What’s the secret to the incredible buzz? The limited hours the restaurant is open are definitely a factor. Frantzén is closed three days a week Monday-Wednesday. Explains Bjorn: “It means the team are always full of energy, enthused, and raring to go yet relaxed. I used to be a professional footballer so I need to be under some pressure to perform.” Having a menu that is constantly evolving, keeps the team excited and curious too.

Every detail is considered with great finesse. Once seated in their own intimate space within the lounge,Karl Frosterud, Frantzén’s Restaurant Manager invites guests to “meet” their meal. A counter table, rather altar like, at one end of the living room slides back to reveal all the produce diners will be eating; there on ice in its raw state. This takes away from the formality of a menu which we’re only presented with after the meal.

After aperitifs and incredible snacks - seabuckthorn and toasted oat macaron, and venace roe wrapped in a cigar of crispy potato straw, Bjorn’s take on Swedish classic “raraka”- guests go downstairs into the heart of the kitchen. It is one vast room with a massive hulk of kitchen counter, multiple open fires for cooking, a truly rock n’roll soundtrack (from The Rolling Stones to Guns n‘ Roses). Guests sit either at counter tables that I liken to front stalls or a couple of more regular tables to the side as if at a box at the theatre. As Frosterud explains: the four counter seats were the most sought after at the old Frantzén, so they wanted more guests to be able to experience that.

It is more immersive and interactive than any other meal I’ve ever had. Diners are free to wander up and look at close quarters at what is going on and the chefs take turns to prepare and present dishes up close-up.

Björn describes it as Nordic informed by Japanese kaiseki sensibilities with a spritz of French technique.

Crudo of scallop with salted Tokyo turnip, myoga and fermented scallop vinaigrette arranged like a rose looks as exquisite as it tastes (in the picture above). We’re instrusted to life the scallop rose and place it on e the cream of scallop roe and use salt, lime and horseradish to adjust the flavour balance. There’s a clear progression from light yet deeply flavourful dishes including umami rich chawanmushi (Japanese egg custard) with Frantzén “reserve caviar” and aged pork broth through king crab grilled over birch embers with “hot sauce”, sea urchin, finger lime and chrysanthemum.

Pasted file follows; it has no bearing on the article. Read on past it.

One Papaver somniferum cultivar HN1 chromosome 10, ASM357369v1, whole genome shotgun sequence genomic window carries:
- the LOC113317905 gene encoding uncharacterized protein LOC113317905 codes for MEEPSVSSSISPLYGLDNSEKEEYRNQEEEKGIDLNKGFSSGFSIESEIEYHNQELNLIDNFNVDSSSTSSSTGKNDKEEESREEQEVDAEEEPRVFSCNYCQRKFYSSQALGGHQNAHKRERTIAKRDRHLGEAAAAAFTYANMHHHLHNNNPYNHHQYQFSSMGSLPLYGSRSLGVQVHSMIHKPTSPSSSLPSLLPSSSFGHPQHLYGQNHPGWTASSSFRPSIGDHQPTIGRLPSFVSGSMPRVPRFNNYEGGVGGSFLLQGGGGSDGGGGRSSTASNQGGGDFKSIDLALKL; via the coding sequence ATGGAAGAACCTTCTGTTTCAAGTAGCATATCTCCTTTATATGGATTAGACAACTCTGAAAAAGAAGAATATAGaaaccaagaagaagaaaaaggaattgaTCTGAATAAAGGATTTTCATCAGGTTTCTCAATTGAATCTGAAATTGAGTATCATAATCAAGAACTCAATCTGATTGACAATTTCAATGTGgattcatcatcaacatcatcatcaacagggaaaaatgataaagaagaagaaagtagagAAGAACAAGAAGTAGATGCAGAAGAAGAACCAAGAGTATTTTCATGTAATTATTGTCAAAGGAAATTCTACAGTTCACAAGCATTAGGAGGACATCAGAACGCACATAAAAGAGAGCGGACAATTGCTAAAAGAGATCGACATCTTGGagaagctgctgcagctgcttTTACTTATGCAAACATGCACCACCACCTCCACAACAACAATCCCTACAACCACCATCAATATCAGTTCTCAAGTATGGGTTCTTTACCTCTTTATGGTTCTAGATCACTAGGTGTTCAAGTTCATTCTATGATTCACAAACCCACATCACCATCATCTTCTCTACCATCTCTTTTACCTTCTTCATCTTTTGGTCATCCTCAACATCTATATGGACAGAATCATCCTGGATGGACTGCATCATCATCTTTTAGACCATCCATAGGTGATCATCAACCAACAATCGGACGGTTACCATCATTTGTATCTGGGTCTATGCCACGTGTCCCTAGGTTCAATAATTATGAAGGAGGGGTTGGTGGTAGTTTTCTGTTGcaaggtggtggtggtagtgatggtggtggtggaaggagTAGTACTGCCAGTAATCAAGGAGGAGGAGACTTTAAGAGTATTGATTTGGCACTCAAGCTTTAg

There’s bbqued quail, truffled endive, sauce perigueux a la royale, a clear homage to haute French dish pressed duck prepared with its own blood. Wild deer is one of the products Björn most likes to work with, treated in truly original style mixing up Nordic elements, traditional fermenting techniques of fermenting, Japanese ingredients and French savoir-faire.

There’s spice roasted fallow deer, blood orange, foie gras butter and jus roti with two kinds of pepperfollowed by a deeply intense tea of grilled fallow deer bones and fermented mushrooms with red seaweed with silken tofu. Bjorn trained with Raymond Blanc and Alain Passard, experiences that have clearly inspired his love of nature and vegetable forward cooking.

He has spent considerable time in Japan too, particularly staying at ryokan (traditional Japanese inns) where they serve multi-course, beautifully plated, kaiseki meals. “It simply blows me away. Kaiseki is the highest form of tasting menu: it’s reverential and ultra-seasonal. It’s all about balance. What the Swedes call “lagom”. Kaiseiki enlightens me and I want my guests to experience this, thinking about what and how they’re eating in a different, if you like more mindful way.”